65 is Too Early For Retirement Agree SC Justice Stephen Breyer, Indian Chief Justice Ramana
India-West News Desk
WASHINTON, DC -Ahead of his retirement in August, Chief Justice of India N.V. Ramana said he thinks that 65 years is too early an age for someone to retire, and also emphasized that people will trust judiciary only if it acts independently.
Ramana was speaking on April 11The Society for Democratic Rights, New Delhi and the Georgetown University Law Centre, Washington D.C. held the 2nd Comparative Constitutional Law Conversation Series webinar “Comparative Approaches of Supreme Courts of World’s Largest Democracies” along with US Supreme Court judge Justice Stephen Breyer, who is retiring in the next two-three months.
On retirement, Justice Ramana said: “Yes, I think 65 years is too early an age for someone to retire. In the Indian judiciary, at the time of joining we know our date of retirement. There are no exceptions. As for me, I am still left with decent amount of energy.”
Upon hearing the age of Justice Ramana and the fact that he was retiring in summer, Justice Breyer exclaimed: That is too young!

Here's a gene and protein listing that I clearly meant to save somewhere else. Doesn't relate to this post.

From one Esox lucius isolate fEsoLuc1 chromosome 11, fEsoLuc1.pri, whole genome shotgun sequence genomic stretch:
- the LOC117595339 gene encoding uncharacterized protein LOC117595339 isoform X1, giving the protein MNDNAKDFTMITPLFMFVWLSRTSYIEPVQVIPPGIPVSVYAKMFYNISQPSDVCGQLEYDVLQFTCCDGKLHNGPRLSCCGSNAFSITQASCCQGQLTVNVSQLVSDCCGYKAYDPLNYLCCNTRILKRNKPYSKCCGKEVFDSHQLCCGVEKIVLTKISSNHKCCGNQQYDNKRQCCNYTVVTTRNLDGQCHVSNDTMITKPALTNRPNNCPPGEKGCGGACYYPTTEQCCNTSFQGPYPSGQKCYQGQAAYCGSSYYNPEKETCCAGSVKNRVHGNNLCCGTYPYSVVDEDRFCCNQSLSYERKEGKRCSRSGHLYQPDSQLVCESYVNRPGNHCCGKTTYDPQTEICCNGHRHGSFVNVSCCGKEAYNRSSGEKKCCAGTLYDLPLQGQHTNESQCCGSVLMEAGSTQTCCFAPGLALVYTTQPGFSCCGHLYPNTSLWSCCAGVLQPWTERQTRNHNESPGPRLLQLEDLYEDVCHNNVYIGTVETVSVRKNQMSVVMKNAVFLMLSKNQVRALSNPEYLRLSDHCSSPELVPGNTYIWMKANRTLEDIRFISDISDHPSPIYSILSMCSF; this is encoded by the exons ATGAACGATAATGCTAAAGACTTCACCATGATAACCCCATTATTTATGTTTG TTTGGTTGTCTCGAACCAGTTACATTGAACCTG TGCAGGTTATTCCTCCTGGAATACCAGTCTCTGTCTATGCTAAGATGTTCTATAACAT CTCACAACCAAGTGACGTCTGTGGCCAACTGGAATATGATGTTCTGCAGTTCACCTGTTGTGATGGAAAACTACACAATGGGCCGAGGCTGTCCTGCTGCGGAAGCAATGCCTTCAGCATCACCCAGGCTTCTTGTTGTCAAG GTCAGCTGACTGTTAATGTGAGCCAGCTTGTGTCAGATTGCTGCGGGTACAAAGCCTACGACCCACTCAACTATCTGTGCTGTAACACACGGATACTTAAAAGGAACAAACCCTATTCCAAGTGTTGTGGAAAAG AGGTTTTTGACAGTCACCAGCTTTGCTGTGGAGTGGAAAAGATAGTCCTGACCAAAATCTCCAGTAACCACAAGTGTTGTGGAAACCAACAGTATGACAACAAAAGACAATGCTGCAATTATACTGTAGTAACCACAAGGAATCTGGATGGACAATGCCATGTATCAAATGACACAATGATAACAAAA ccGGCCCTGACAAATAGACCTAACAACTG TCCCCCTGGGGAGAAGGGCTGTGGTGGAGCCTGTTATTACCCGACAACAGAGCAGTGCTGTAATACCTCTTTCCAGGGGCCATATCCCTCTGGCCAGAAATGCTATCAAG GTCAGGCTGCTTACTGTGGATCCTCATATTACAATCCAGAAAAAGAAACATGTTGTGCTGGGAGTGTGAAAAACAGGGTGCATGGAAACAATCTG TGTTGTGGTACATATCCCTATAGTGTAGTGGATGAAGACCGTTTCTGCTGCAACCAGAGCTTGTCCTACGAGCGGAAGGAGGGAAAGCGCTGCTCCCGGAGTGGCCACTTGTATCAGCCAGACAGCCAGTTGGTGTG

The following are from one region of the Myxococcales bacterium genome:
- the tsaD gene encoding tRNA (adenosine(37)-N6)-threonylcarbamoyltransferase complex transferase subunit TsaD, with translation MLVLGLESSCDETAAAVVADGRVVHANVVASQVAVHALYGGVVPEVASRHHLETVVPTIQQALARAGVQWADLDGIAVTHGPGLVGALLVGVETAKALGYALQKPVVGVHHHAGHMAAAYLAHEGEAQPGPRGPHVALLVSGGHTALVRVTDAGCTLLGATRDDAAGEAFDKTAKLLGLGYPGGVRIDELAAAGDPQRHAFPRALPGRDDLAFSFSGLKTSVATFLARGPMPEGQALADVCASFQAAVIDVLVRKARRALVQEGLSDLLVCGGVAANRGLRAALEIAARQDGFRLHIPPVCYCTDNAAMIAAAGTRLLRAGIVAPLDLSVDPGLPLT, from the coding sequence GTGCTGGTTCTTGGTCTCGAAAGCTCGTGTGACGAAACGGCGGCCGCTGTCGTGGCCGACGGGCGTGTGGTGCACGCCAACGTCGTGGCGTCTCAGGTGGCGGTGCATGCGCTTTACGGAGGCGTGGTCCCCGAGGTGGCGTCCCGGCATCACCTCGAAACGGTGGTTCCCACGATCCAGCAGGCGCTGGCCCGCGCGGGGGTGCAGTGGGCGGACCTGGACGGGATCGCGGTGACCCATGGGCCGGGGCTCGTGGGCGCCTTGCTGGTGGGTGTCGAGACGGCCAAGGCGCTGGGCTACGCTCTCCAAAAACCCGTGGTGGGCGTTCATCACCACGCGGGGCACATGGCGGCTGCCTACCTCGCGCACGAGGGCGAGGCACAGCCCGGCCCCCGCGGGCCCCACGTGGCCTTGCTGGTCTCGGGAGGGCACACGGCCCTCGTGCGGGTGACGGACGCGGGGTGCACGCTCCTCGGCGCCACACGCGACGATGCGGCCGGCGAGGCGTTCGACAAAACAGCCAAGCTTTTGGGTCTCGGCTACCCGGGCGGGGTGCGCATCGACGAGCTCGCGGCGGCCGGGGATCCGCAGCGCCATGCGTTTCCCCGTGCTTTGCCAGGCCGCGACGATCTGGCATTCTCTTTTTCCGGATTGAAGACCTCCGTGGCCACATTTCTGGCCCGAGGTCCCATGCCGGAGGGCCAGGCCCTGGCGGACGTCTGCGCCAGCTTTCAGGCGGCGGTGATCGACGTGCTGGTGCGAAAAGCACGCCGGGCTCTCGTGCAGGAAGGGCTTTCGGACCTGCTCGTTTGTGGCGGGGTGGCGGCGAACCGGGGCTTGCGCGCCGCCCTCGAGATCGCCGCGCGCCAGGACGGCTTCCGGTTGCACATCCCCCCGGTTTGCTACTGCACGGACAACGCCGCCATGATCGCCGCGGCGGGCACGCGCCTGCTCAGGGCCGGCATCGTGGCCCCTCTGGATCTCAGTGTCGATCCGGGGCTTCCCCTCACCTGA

The Supreme Court Justice said “65 was too young to retire, a Judge must not think what he will do after retirement. When, I retire in this summer, I’ll be 83 years old and will certainly not be thinking of my next job as there is no provision of retirement in USA.”
Ramana said he agreed with Justice Breyer’s view that the “job of the judge is not political. Once we have taken oaths on the Constitution, once you start working as a judge, I think politics is no more relevant. It is the Constitution which guides us. This is the principle anywhere,” he said.
Ramana added that social and geographical diversity must find its reflection at all levels of judiciary, and with widest possible representation, people get to feel that it is their own judiciary.
“Diversity in the bench promotes diversity of opinions. Diversity enhances efficiency. People from different backgrounds enrich the Bench with their diverse experiences. A judge from rural background understands the issues of rural India better. A judge from a particular region understands the issues of that area better. A judge from marginalized sections understands the issues of marginalised better,” he added.
Justice Breyer said, “See students who learned from US are contributing a lot to Indian Judiciary.” The Indian Chief Justice agreed. (with inputs from IANS)